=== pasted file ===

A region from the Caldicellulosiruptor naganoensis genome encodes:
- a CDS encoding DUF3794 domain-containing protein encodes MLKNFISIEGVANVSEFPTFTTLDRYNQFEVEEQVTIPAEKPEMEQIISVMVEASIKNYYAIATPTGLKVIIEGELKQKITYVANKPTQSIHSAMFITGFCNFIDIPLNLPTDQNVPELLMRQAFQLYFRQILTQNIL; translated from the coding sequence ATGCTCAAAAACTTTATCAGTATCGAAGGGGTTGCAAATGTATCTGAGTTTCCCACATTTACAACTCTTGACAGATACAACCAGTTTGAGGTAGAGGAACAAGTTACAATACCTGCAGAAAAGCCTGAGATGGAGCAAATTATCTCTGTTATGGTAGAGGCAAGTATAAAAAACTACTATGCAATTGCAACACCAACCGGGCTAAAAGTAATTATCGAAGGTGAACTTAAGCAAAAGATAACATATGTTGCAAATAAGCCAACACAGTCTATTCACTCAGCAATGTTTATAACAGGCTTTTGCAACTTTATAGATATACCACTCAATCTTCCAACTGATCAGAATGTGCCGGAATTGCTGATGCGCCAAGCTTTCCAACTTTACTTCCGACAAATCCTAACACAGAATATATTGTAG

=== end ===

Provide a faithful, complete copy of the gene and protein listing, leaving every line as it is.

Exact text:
A region from the Caldicellulosiruptor naganoensis genome encodes:
- a CDS encoding DUF3794 domain-containing protein encodes MLKNFISIEGVANVSEFPTFTTLDRYNQFEVEEQVTIPAEKPEMEQIISVMVEASIKNYYAIATPTGLKVIIEGELKQKITYVANKPTQSIHSAMFITGFCNFIDIPLNLPTDQNVPELLMRQAFQLYFRQILTQNIL; translated from the coding sequence ATGCTCAAAAACTTTATCAGTATCGAAGGGGTTGCAAATGTATCTGAGTTTCCCACATTTACAACTCTTGACAGATACAACCAGTTTGAGGTAGAGGAACAAGTTACAATACCTGCAGAAAAGCCTGAGATGGAGCAAATTATCTCTGTTATGGTAGAGGCAAGTATAAAAAACTACTATGCAATTGCAACACCAACCGGGCTAAAAGTAATTATCGAAGGTGAACTTAAGCAAAAGATAACATATGTTGCAAATAAGCCAACACAGTCTATTCACTCAGCAATGTTTATAACAGGCTTTTGCAACTTTATAGATATACCACTCAATCTTCCAACTGATCAGAATGTGCCGGAATTGCTGATGCGCCAAGCTTTCCAACTTTACTTCCGACAAATCCTAACACAGAATATATTGTAG